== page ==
- The Ohio Secretary of State’s office has placed the Franklin County Board of Elections under administrative oversight after errors with their e-poll book system allowed three separate voters to vote twice. In two cases, voters who had already cast early ballots were told on Election Day there was no record of their vote and were allowed to vote again using regular ballots. (They should have been given provisionals.) In the third, a poll worker aware of the e-poll book errors told a voter to cast a second ballot to see if it would work. This poll worker might be charged with a crime.
- An election staffer in Prince William County, Virginia made a series of counting errors on Tuesday that made the Democrats’ margins appear much larger than they were. After double-counting 16,000 ballots from one polling site and not counting around 1,200 ballots from a different polling site — by all accounts a completely inadvertent mistake — the county posted incorrect initial numbers on the state’s election website late in the night after Election Day, though they were corrected hours later.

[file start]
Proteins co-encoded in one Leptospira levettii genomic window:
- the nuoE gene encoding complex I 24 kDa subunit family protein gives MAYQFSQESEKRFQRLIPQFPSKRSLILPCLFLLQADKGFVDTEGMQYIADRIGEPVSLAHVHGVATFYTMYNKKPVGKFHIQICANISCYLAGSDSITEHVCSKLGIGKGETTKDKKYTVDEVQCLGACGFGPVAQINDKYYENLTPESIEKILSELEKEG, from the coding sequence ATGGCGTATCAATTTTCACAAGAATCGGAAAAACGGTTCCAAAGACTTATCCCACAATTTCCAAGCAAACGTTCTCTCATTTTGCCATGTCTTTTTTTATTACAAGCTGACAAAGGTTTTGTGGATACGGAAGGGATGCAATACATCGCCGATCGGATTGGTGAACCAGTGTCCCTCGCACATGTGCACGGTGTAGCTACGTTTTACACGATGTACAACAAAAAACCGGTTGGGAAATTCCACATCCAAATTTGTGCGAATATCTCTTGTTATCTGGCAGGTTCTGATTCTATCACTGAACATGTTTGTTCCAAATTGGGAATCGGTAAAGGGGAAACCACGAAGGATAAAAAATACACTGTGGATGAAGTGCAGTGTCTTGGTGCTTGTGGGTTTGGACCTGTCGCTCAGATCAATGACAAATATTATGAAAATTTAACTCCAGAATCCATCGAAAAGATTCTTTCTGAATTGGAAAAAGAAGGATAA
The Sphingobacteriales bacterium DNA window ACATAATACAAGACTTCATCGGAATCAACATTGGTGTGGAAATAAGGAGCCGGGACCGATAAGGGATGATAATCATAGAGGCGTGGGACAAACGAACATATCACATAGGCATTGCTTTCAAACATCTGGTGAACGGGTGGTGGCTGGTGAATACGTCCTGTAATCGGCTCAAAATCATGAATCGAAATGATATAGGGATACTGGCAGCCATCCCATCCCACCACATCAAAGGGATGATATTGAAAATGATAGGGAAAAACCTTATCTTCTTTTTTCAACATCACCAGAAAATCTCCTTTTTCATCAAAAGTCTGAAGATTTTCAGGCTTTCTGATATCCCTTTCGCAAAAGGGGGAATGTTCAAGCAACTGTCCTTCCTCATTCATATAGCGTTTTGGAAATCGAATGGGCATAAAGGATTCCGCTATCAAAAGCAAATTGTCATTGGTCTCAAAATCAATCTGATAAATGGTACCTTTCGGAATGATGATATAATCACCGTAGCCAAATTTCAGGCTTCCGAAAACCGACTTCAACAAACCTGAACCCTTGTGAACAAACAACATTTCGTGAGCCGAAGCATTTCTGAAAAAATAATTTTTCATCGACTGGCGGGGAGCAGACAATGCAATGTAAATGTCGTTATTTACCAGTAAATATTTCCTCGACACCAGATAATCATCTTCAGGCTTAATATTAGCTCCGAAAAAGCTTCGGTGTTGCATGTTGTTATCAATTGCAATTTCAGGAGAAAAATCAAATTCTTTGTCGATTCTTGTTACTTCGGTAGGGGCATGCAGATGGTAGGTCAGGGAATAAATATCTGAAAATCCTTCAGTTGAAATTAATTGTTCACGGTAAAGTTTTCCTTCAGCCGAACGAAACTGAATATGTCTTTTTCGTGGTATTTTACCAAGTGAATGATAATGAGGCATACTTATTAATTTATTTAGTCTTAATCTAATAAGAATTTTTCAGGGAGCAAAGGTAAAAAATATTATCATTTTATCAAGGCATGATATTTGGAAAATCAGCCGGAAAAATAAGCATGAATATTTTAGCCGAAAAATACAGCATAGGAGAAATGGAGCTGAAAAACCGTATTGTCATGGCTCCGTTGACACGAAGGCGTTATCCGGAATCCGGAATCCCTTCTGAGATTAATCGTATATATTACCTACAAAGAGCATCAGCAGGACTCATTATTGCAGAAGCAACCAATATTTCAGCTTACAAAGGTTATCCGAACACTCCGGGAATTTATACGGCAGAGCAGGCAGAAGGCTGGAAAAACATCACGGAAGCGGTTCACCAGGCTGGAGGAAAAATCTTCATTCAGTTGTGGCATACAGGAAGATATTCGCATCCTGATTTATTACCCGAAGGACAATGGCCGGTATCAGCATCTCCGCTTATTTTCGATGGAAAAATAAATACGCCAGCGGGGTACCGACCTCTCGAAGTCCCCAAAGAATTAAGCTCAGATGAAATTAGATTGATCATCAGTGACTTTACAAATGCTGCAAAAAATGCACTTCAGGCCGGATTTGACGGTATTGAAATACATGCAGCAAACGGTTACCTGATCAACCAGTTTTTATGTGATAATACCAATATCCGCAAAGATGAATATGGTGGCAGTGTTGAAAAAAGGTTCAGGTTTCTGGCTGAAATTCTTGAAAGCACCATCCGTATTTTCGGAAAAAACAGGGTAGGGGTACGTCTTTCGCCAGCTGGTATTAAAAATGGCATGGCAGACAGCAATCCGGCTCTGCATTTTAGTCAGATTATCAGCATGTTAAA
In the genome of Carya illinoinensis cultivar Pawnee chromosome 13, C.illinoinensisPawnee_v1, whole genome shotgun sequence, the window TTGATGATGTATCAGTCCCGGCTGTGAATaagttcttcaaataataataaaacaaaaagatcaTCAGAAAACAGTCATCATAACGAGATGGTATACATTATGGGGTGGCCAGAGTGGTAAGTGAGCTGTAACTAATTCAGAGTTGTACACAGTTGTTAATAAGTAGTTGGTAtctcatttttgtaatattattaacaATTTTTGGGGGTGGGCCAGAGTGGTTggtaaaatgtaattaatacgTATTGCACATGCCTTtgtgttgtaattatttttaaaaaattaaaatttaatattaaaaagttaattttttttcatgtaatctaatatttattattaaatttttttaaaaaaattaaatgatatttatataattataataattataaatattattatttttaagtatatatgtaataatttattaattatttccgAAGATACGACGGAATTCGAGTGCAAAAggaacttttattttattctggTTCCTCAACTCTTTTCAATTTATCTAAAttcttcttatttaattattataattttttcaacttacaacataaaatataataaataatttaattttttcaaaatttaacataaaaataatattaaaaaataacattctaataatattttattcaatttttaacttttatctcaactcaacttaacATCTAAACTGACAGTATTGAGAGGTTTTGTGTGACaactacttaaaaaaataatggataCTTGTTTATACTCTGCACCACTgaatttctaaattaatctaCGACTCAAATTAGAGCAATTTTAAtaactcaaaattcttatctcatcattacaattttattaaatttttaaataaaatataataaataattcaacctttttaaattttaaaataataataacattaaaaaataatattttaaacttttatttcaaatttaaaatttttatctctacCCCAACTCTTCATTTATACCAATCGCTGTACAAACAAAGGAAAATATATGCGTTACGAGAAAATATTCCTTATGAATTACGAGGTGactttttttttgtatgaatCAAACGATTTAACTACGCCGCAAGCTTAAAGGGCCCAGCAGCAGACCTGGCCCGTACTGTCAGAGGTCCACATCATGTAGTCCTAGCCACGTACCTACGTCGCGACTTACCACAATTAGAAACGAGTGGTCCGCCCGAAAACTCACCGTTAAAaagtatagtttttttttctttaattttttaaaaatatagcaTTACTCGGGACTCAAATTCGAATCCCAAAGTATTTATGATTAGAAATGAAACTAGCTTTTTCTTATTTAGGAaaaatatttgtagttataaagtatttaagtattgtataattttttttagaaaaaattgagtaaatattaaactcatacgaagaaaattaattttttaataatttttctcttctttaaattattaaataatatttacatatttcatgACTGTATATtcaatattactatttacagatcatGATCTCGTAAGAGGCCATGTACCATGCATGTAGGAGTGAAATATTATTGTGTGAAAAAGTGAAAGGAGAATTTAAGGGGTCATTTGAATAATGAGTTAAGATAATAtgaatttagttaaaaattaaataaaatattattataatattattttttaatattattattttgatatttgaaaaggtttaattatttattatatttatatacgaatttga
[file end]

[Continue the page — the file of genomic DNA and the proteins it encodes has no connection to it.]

- In Massachusetts, Republican Gov. Charlie Baker has OK’ed the state’s new redistricting maps and signed them into law. But Secretary of State William Gavin, a Democrat, has strenuously disagreed. Calling the maps a recipe for “chaos,” Gavin said the maps split several important communities in the state and called the governor’s choice “a devastating blow to the voters of Massachusetts.”
- Our partners at Bridge Michigan continue to do absolutely excellent coverage of the ongoing debacle in Adams Township, where Clerk Stephanie Scott was relieved of election duty and had her office searched after she refused to allow maintenance on election machines and allegedly absconded with voting technology. Now, check out this feature by Jonathan Oosting about some Trump-supporting election skeptics there who are convinced that the voting in America is being manipulated … everywhere but in their town.